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Tuesday, 8 March 1932


Mr LYONS (Wilmot) (Prime Minister and Treasurer) . - The Minister for Trade and Customs (Mr. Gullett) has dealt extensively with the merits of the Government's tariff proposal affecting tobacco, and I do not intend to repeat what lie has said. I shall deal with this proposal from the stand-point of its general effect upon the finances and the provision of adequate encouragement to the tobacco-growing industry. The Deputy Leader of the Opposition (Mr. Forde). who moved the first amendment to the motion before the House, entertained us with a certain amount of comparatively ancient history in connexion with the Australian tobaccogrowing industry and the tariffs of past governments. He read a few quotations in the hope that they might be politically useful to his party in the near future, perhaps in Queensland. He endeavoured to show that the Deputy Leader of the Government (Mr. Latham) and myself had pledged ourselves to maintain the amount of tariff protection that was previously in existence, but he failed to substantiate that. In fact, no declaration that I have ever made can be read in such a way. I have promised adequate protection to this industry, and I am carrying out my pledge under the proposals submitted by the Minister for Trade and Customs.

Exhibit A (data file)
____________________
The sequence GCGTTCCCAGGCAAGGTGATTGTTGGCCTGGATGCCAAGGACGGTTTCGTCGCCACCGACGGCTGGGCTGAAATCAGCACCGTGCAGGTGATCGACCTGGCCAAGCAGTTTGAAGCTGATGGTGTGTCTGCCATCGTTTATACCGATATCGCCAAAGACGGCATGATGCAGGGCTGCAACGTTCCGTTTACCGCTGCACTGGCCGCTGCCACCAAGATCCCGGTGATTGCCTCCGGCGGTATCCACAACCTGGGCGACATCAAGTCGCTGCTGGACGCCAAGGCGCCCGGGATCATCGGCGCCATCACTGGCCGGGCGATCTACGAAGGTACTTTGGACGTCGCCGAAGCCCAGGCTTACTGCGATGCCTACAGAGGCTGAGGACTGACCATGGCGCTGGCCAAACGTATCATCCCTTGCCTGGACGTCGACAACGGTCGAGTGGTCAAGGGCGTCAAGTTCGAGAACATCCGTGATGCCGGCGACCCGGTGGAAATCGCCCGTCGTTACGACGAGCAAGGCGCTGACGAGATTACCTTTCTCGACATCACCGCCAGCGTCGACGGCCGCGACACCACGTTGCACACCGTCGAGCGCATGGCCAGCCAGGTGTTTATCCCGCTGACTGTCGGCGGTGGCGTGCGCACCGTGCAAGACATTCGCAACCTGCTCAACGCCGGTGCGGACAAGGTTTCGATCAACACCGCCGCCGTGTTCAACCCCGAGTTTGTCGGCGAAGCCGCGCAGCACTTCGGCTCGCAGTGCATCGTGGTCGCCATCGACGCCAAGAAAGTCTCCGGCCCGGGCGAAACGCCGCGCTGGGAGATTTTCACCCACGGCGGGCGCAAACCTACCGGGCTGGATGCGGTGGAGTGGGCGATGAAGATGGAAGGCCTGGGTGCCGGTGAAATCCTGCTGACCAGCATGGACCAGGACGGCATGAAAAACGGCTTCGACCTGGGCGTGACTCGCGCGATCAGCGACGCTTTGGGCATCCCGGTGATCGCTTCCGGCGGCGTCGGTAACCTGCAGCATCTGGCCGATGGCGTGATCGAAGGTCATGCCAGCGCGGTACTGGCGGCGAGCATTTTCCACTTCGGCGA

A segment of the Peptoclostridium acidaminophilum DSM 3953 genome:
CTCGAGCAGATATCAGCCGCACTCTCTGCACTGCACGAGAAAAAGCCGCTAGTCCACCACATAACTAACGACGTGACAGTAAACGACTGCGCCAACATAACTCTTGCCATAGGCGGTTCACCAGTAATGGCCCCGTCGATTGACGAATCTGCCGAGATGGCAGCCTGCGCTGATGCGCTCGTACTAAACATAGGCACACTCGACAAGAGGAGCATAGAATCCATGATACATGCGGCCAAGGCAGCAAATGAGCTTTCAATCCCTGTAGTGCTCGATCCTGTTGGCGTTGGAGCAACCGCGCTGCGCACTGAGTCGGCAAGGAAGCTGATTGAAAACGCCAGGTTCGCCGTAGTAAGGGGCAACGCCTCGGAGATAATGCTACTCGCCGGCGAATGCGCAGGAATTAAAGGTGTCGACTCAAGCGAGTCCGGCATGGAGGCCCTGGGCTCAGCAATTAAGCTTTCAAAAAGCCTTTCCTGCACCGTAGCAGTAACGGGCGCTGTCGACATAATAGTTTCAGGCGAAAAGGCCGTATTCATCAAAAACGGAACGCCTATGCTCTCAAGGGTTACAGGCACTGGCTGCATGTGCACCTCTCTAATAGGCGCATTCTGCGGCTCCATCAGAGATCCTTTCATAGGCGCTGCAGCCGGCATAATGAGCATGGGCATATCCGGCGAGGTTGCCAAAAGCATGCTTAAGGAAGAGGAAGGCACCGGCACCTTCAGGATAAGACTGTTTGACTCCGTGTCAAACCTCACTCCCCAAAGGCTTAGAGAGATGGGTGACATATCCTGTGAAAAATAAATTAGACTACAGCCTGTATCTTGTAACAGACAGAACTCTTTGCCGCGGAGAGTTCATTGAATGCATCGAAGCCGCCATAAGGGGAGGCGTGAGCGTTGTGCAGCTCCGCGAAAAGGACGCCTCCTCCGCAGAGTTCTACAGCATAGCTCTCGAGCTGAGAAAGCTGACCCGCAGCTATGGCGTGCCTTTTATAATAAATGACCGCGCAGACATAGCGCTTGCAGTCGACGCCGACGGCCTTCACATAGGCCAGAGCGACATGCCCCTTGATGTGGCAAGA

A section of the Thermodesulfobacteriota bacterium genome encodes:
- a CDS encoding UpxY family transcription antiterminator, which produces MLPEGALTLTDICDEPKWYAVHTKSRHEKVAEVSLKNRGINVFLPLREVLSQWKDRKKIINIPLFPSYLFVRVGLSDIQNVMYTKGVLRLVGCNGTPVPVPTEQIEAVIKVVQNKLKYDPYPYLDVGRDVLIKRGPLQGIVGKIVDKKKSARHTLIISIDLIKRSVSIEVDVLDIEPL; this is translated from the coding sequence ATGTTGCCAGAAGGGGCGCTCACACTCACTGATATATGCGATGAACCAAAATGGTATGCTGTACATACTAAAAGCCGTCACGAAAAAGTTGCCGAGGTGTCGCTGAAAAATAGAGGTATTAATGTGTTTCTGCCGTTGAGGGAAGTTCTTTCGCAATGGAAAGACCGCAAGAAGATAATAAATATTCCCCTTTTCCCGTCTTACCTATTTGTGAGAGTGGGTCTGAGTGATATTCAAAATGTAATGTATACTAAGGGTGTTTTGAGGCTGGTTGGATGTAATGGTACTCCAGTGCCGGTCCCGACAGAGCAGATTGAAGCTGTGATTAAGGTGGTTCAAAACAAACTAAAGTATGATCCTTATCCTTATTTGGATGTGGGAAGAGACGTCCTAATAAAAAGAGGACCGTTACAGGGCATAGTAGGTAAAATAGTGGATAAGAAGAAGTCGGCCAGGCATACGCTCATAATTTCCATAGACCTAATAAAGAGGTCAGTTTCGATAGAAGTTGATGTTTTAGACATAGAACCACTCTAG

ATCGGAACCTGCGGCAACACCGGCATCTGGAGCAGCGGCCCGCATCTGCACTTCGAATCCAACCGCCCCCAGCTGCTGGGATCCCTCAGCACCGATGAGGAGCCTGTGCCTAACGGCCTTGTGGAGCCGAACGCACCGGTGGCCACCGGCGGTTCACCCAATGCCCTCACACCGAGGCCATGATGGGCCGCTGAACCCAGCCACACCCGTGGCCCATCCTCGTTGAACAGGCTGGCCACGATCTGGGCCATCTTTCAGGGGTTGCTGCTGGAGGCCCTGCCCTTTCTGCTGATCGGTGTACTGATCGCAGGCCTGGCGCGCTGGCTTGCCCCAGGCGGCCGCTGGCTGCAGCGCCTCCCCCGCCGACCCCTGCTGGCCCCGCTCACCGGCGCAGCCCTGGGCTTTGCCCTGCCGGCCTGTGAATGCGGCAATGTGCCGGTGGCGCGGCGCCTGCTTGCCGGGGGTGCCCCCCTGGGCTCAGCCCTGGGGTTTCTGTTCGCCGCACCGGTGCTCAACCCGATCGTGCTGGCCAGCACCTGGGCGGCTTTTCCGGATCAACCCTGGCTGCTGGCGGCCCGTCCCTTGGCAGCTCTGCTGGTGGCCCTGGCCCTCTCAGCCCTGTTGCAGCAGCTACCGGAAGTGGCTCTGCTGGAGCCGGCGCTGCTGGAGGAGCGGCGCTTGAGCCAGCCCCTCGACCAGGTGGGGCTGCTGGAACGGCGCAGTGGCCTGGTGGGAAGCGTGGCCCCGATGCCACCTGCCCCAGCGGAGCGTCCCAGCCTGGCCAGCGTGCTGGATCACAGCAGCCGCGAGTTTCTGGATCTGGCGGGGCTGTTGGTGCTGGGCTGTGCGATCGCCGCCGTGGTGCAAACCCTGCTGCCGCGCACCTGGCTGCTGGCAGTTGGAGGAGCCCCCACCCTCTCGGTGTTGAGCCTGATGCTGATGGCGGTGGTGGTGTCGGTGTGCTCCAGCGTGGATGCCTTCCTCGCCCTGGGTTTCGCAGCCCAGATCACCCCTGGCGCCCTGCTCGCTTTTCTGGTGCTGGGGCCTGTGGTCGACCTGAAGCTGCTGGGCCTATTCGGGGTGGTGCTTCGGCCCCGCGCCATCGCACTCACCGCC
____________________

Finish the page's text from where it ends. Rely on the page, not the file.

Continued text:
Mr Thompson - That is not so.


Mr LYONS - - The Attorney-General, when making a public announcement on this subject, promised adequate protection to the industry, and said that there would be no sudden changes except after investi gation and report by the Tariff Board. Never at any time did he make any statement that did not include those words, because those words were essential, being part of the policy speech that I delivered on behalf of my party. The AttorneyGeneral knew and I knew that that was a vital part of our policy, and that neither of us could depart from it. On this occasion we are not departing from it. The Deputy Leader of the Opposition expressed his regret at the necessity for having to move an amendment to the motion. He showed apparent sincerity, but his case in the main rested upon quotations, a declaration of the policy of the party to which he belongs, and an appeal to the supporters of that party.


Mr Holloway - The Prime Minister should not lower the tone of the debate.


Mr LYONS - This debate was from the beginning placed definitely on a party plane. We are prepared to investigate every case put forward, and to obtain the fullest information on the subject. If any real case has been put forward, it is that made out by the Leader of the Country party (Dr. Earle Page). Yet surely it is extraordinary that the Leader of a low-tariff party should make out a case on behalf of a high-tariff party. The members of the Opposition proper, who will go to any length to ensure tariff protection, will be glad of the assistance of the right honorable member for Cowper in their efforts to give an absolute peak to the tariff policy of this country. . The Deputy Leader of the Opposition lias said that the growers understood from my statement that I was prepared to maintain the tariff on the basis that existed previously. I challenge anybody to read into my actual words the statement that I encouraged any section of the community to believe such a thing. I carefully refrained from doing that, and when asked directly to give such a promise, I knew that I could not give it.